Henry Louis Gates, Jr. - Biography
W.E.B. Du Bois Professor of the Humanities, Harvard University
Chair of Afro-American Studies
Director of the W.E.B. Du Bois Institute for Afro-American Research
Professor Gates is coeditor with K. Anthony Appiah of the encyclopedia Encarta Africana published on CD-ROM by Microsoft (1999), and in book form by Basic Civitas Books under the title Africana: The Encyclopedia of the African and African American Experience (1999). He is the author of Wonders of the African World (1999), the book companion to the six-hour BBC/PBS television series of the same name.
Professor Gates is the author of several works of literary criticism, including Figures in Black: Words, Signs and the ‘Racial’ Self (Oxford University Press, 1987); The Signifying Monkey: A Theory of Afro-American Literary Criticism (Oxford, 1988), 1989 winner of the American Book Award: and Loose Canons: Notes on the Culture Wars (Oxford, 1992.) He has also authored Colored People: A Memoir (Knopf, 1994), which traces his childhood experiences in a small West Virginia town in the 1950s and 1960s; The Future of the Race (Knopf, 1996), co-authored with Cornel West; and Thirteen Ways of Looking at a Black Man (Random House, 1997). Professor Gates has edited several anthologies, including The Norton Anthology of African American Literature (WW Norton, 1996); and The Oxford-Schomburg Library of Nineteenth Century Black Women Writers (Oxford, 1991). In addition, Professor Gates is coeditor of Transition magazine. An influential cultural critic, Professor Gates’ publications include a 1994 cover story for Time magazine on the new black Renaissance in art, as well as numerous articles for The New Yorker.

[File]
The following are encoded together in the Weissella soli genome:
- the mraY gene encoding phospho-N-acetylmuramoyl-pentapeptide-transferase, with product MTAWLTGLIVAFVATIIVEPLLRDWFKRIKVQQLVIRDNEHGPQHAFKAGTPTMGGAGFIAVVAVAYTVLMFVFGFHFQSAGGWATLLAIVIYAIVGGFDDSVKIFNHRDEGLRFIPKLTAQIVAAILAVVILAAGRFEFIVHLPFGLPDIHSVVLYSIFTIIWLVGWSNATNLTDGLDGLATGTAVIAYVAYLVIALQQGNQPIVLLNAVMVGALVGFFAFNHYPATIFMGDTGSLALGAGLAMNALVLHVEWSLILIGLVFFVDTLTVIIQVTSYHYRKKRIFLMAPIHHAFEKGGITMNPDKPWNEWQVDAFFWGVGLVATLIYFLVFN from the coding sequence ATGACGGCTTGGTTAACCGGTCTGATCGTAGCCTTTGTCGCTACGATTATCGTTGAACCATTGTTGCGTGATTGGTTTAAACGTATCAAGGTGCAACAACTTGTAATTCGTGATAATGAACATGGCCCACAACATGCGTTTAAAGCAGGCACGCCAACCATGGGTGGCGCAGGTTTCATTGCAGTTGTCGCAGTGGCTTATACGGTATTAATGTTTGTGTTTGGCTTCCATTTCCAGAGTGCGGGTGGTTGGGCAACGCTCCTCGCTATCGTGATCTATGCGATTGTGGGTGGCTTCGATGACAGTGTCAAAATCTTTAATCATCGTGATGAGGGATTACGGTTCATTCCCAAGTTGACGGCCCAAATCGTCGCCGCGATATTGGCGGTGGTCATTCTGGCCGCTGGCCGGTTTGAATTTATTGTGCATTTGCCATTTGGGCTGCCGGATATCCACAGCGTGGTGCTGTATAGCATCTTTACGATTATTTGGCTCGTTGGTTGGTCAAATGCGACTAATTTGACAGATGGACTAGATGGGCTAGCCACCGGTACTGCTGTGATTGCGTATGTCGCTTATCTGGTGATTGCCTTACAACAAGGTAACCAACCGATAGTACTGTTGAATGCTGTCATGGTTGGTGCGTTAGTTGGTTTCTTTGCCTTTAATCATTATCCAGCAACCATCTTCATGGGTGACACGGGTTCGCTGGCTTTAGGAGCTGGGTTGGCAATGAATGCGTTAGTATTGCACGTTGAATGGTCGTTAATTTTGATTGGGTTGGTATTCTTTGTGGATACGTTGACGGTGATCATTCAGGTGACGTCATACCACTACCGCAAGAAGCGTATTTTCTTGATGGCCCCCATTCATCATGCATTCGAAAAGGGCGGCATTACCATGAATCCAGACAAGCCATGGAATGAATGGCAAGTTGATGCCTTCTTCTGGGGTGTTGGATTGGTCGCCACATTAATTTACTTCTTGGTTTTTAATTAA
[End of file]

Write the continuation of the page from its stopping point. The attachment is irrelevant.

Professor Gates earned his MA and Ph.D. in English Literature from Clare College at the University of Cambridge. He received a BA summa cum laude from Yale University in 1973 in English Language and Literature. Before joining the faculty of Harvard in 1991, he taught at Yale, Cornell, and Duke Universities. His honors and grants include a MacArthur Foundation “genius grant” (1981), the George Polk Award for Social Commentary (1993), Chicago Tribune Heartland Award (1994), the Golden Plate Achievement Award (1995), Time magazine’s “25 Most Influential Americans” list (1997), a National Humanities Medal (1998), and election to the American Academy of Arts and Letters (1999).